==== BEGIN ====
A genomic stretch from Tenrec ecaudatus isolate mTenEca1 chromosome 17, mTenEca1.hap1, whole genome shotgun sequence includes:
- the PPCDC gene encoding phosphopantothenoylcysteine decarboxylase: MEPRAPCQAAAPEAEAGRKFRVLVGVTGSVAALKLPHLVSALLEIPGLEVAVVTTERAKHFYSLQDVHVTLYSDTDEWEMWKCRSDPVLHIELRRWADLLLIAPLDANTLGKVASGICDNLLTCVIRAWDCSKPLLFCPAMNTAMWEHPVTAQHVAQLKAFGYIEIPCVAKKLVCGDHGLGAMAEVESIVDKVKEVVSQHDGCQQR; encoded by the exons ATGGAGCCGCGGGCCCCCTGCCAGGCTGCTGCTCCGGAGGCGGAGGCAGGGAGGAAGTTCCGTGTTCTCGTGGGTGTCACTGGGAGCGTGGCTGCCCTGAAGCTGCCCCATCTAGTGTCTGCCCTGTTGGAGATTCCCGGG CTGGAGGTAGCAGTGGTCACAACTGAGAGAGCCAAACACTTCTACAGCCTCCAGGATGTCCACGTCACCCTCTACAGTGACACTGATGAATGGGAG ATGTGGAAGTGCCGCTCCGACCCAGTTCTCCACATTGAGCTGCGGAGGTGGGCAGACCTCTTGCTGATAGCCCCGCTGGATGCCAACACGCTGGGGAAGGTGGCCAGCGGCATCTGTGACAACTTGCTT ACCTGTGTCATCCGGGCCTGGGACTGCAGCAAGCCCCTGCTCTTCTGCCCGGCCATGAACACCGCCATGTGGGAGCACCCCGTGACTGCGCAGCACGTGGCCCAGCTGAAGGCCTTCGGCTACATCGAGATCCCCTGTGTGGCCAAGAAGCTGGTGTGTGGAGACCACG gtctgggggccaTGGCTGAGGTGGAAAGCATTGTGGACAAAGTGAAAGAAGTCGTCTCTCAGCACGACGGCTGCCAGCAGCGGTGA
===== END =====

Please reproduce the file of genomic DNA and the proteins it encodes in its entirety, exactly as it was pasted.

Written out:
A genomic stretch from Tenrec ecaudatus isolate mTenEca1 chromosome 17, mTenEca1.hap1, whole genome shotgun sequence includes:
- the PPCDC gene encoding phosphopantothenoylcysteine decarboxylase: MEPRAPCQAAAPEAEAGRKFRVLVGVTGSVAALKLPHLVSALLEIPGLEVAVVTTERAKHFYSLQDVHVTLYSDTDEWEMWKCRSDPVLHIELRRWADLLLIAPLDANTLGKVASGICDNLLTCVIRAWDCSKPLLFCPAMNTAMWEHPVTAQHVAQLKAFGYIEIPCVAKKLVCGDHGLGAMAEVESIVDKVKEVVSQHDGCQQR; encoded by the exons ATGGAGCCGCGGGCCCCCTGCCAGGCTGCTGCTCCGGAGGCGGAGGCAGGGAGGAAGTTCCGTGTTCTCGTGGGTGTCACTGGGAGCGTGGCTGCCCTGAAGCTGCCCCATCTAGTGTCTGCCCTGTTGGAGATTCCCGGG CTGGAGGTAGCAGTGGTCACAACTGAGAGAGCCAAACACTTCTACAGCCTCCAGGATGTCCACGTCACCCTCTACAGTGACACTGATGAATGGGAG ATGTGGAAGTGCCGCTCCGACCCAGTTCTCCACATTGAGCTGCGGAGGTGGGCAGACCTCTTGCTGATAGCCCCGCTGGATGCCAACACGCTGGGGAAGGTGGCCAGCGGCATCTGTGACAACTTGCTT ACCTGTGTCATCCGGGCCTGGGACTGCAGCAAGCCCCTGCTCTTCTGCCCGGCCATGAACACCGCCATGTGGGAGCACCCCGTGACTGCGCAGCACGTGGCCCAGCTGAAGGCCTTCGGCTACATCGAGATCCCCTGTGTGGCCAAGAAGCTGGTGTGTGGAGACCACG gtctgggggccaTGGCTGAGGTGGAAAGCATTGTGGACAAAGTGAAAGAAGTCGTCTCTCAGCACGACGGCTGCCAGCAGCGGTGA